These guys have become my favorite coffee roaster (I get beans delivered weekly via my Crema subscription). And they’ve got an Advent Calendar with 24 mini coffee bags — one for each day in December leading up to Christmas.
Crema is different than any other “ship to your door” coffee roaster out there that I know of. You choose any coffees that you want from their slew of roasters. Your bag is then roasted-to-order and shipped to you in the mail. I also love that you can set your delivery timeframe down to as short as 3 days. My two favorite roasters on Crema are Onyx and Ruby.
(If you use this link that I have as a Crema customer myself, you’ll save $5 each of your first 4 orders.)
A few months ago I bought one of the best drip coffee makers in the world.
Truly, as I was walking out of the store with box in hand, four — (4!) — different people stopped me to say how excited or how jealous they were that I was taking this coffee machine home.
Long-time readers of this site will know that I am giant coffee nerd. Probably the worst thing you can buy me is anything related to coffee. Chances are good that I’ve already seen it, researched it, bought it, used it, and have since moved on to something else.
After well over a solid decade of manual coffee making at home I finally aged out. I have moved to an automatic drip coffee maker. Gasp!
I bought the infamous Moccamaster. (It’s more than famous.)
A Brief Aside on Why I Bought the Moccamaster and What I Think About It
So, after all those years of manual coffee brewing methods, why did I get a drip coffee maker? It all boils down to my time.
The time I have between when I get up and when my day starts is never enough. And I wanted to spend those precious minutes on activities other than pouring hot water over coffee grounds.
I wanted to get back just a little bit of my time in the mornings without sacrificing the quality of my coffee, of course.
It’s been at least four months now since I bought the Moccamaster, and I love it. It certainly wasn’t cheap. The model I bought probably cost more than nearly all of my manual coffee makers combined.
One thing that makes the Moccamaster special is that it’s built to last. I’ve heard from many people who have owned their Moccamaster for years and years and still love them.
As far as quality of coffee… I would say that the Moccamaster makes almost as delicious of coffee as I could make with one of my pour over methods. If the Kalita or V-60 can make a cup that is 9/10 delicious, the Moccamaster makes one that is 8/10.
While I think I could get the coffee quality to be a bit better — you’d be surprised to hear about ways you can still get nerdy and fussy with a Moccamaster — I have intentionally chosen not to go that route because it would be the opposite reason for why I bought the thing in the first place.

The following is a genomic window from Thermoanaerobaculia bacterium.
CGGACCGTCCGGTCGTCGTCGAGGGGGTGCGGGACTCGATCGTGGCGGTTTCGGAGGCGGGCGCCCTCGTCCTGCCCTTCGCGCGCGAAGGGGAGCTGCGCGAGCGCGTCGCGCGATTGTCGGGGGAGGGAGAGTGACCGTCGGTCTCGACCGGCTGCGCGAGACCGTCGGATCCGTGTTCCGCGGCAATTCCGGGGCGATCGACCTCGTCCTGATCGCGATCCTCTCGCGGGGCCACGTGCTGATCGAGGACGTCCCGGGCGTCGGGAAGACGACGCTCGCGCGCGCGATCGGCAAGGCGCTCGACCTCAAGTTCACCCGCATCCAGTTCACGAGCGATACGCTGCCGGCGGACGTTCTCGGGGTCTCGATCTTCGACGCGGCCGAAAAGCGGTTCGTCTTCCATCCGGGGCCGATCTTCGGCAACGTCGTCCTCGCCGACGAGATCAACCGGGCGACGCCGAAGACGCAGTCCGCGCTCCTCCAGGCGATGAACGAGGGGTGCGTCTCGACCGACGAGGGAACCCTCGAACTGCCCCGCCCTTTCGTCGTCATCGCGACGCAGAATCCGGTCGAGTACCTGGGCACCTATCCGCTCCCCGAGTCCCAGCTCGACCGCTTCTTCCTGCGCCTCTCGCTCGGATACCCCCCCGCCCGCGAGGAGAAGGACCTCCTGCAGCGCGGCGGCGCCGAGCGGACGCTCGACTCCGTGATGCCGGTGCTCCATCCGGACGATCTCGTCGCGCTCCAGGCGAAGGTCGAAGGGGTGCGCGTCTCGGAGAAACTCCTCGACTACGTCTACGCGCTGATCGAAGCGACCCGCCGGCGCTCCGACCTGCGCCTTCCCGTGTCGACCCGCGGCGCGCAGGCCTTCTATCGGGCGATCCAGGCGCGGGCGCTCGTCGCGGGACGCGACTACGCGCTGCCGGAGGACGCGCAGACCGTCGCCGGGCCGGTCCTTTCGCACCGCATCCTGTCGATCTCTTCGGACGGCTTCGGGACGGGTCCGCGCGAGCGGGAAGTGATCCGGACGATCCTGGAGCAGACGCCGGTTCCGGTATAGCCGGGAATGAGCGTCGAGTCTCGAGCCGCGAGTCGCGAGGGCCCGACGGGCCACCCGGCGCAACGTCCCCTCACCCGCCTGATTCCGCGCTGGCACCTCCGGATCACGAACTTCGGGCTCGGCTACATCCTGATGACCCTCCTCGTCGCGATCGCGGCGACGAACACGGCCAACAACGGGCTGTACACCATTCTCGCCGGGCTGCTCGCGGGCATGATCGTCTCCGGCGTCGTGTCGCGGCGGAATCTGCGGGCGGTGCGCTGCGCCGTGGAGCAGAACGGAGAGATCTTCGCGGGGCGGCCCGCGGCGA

I just measure my beans and water and I’m happy with the results. In fact, I’m drinking a cup of my coffee as I type this very sentence. Yum.
The one thing I do not like about the Moccamaster is that the carafe and brew basket are not dishwasher safe. It’s not a huge deal, but it just means every few days I have to wash everything by hand. It still requires some bit of maintenance.
Actually, now that you mention it…
Everything Requires Maintenance
Sadly, there is no gadget or system or process that is completely absent of all work and maintenance.
To some degree or another, everything requires your time and attention; everything requires maintenance.
Alas, even my “automated” coffee maker still takes some work to keep clean and operational.
As someone who doesn’t always like to trust the process, it has been helpful for me to keep this truth in mind: everything requires maintenance.
And it stands for more than just the things I own, such as my clothes, cars, lawn, and tax-receipt filing system. My physical self and even the productivity workflows I live within every day require attention to keep operational. (Ugh, right?)
Spoiler: There is No “Easy” System for Focus and Productivity
Perhaps one area I see the most hangup in this is related to productivity systems.
Staying in control of your time and your attention is an activity that requires some time in an of itself.
Lots of folks bemoan this fact. They have, no doubt, tried many systems and none worked for them. They feel frustrated because they don’t want to waste time managing their to-do list.
Now, side note, there is a lot of legitimacy to these frustrations. I definitely understand how frustrating it is to spin your wheels with an overflowing to-do list. A lot of productivity systems out there are way more work than they’re worth.
However, if you care about how you spend your time and your attention — then you also ought to care about the keeping up with the system that keeps you on track. And I think most people do care, which is why it can feel frustrating at times.
For me, I set aside about half an hour on Sunday evenings in order to plan out my week. (I go into the nerdy details of this in the “Analog” section of my All the Things course.)
During my weekly planning time I will decide what it is that I will focus on and how I will primarily spend my time each day for the upcoming week.